In the poem, posted on Instagram late on Wednesday, Sheikh Mohammed urged Qatar to abandon its independent foreign policy and return to the Gulf fold.
"Of one origin, people, existence/one flesh and blood, one land and faith," he wrote.
"Yet Qatar turns to the nearby stranger, to the weak," he added, alluding to Doha's refusal to join the Riyadh-led boycott of Tehran.
"Now is the time to unite, one heart/to protect one another beyond hate."
The poem garnered more than 80,000 likes overnight.
Saudi Arabia, the United Arab Emirates and its allies Egypt and Bahrain severed all ties with Qatar on June 5, accusing it of support for extremist groups -- a claim Doha denies.
They closed their airspace to Qatari carriers and blocked the emirate's only land border, a vital route for its food imports. They also ordered all Qataris to leave and their own nationals to return home.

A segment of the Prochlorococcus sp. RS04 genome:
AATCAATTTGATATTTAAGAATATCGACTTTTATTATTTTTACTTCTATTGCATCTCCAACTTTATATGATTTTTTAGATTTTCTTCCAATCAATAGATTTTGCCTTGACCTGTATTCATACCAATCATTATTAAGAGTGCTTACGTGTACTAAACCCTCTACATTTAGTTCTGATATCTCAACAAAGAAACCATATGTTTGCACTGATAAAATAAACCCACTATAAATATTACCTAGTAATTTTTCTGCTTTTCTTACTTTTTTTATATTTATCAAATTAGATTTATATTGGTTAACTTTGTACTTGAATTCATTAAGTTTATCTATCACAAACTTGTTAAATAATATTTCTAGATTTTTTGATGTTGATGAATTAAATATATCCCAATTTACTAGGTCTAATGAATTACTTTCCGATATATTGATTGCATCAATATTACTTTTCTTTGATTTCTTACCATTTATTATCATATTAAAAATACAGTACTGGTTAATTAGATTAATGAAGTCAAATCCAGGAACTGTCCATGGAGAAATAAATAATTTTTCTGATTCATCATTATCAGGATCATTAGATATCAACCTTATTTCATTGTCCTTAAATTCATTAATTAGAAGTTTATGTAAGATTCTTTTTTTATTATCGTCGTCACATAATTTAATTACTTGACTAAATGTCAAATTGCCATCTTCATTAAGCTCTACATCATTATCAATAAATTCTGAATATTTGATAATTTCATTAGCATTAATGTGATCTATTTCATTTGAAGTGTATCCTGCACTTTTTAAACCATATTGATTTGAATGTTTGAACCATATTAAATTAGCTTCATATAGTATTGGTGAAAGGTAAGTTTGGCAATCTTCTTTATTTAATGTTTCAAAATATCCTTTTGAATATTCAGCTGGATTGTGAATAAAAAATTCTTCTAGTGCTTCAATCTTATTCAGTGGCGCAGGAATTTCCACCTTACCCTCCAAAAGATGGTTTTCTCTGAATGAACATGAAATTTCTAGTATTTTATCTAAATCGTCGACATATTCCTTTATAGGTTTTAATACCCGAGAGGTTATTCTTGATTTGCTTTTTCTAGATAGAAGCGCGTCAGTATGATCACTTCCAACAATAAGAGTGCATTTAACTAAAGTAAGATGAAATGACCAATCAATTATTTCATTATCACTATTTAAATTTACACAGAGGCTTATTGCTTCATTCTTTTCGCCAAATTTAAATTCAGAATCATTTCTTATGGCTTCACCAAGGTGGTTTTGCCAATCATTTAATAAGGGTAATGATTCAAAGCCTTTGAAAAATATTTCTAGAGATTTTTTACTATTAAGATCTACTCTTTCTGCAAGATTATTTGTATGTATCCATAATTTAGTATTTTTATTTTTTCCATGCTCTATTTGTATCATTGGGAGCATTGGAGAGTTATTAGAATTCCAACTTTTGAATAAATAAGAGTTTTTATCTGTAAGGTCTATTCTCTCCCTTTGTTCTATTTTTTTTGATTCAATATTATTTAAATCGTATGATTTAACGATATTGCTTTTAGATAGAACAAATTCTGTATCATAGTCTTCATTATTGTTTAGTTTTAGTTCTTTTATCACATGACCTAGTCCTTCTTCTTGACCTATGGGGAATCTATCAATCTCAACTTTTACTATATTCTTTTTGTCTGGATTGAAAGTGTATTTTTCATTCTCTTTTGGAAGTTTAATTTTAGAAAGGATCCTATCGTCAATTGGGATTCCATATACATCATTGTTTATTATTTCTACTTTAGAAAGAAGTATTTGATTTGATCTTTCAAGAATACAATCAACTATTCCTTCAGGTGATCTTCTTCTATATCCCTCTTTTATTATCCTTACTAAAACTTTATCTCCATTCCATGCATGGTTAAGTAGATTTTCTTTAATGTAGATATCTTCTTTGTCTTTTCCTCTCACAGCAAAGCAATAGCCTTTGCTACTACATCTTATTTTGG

Last week, Riyadh laid down a list of 13 "non-negotiable" demands for Doha, including ending its support for the Muslim Brotherhood, the closure of Al-Jazeera television, a downgrade of diplomatic ties with Iran and the shutdown of a Turkish military base in the emirate.
The UAE ambassador to Russia Omar Ghobash warned in comments published by Britain's Guardian newspaper on Tuesday that Qatar could face further sanctions if it failed to meet the demands.
Sheikh Mohammed is by no means the first world leader to turn to poetry.
Former US president Jimmy Carter is a published poet. Barack Obama dabbled in poetry in the 1980s and his successor Donald Trump is now the unintentional author of a compilation of tweets and quotes entitled "Bard of the Deal: The poetry of Donald Trump".
Bosnian Serb psychiatrist-turned-politician Radovan Karadzic, sentenced to 40 years in jail by a UN court last year for his part in the 1995 genocide of Muslims in the town of Srebrenica, also fancied himself as a poet, releasing a collection of poetry and a novel, "Miraculous Chronicles of the Night".
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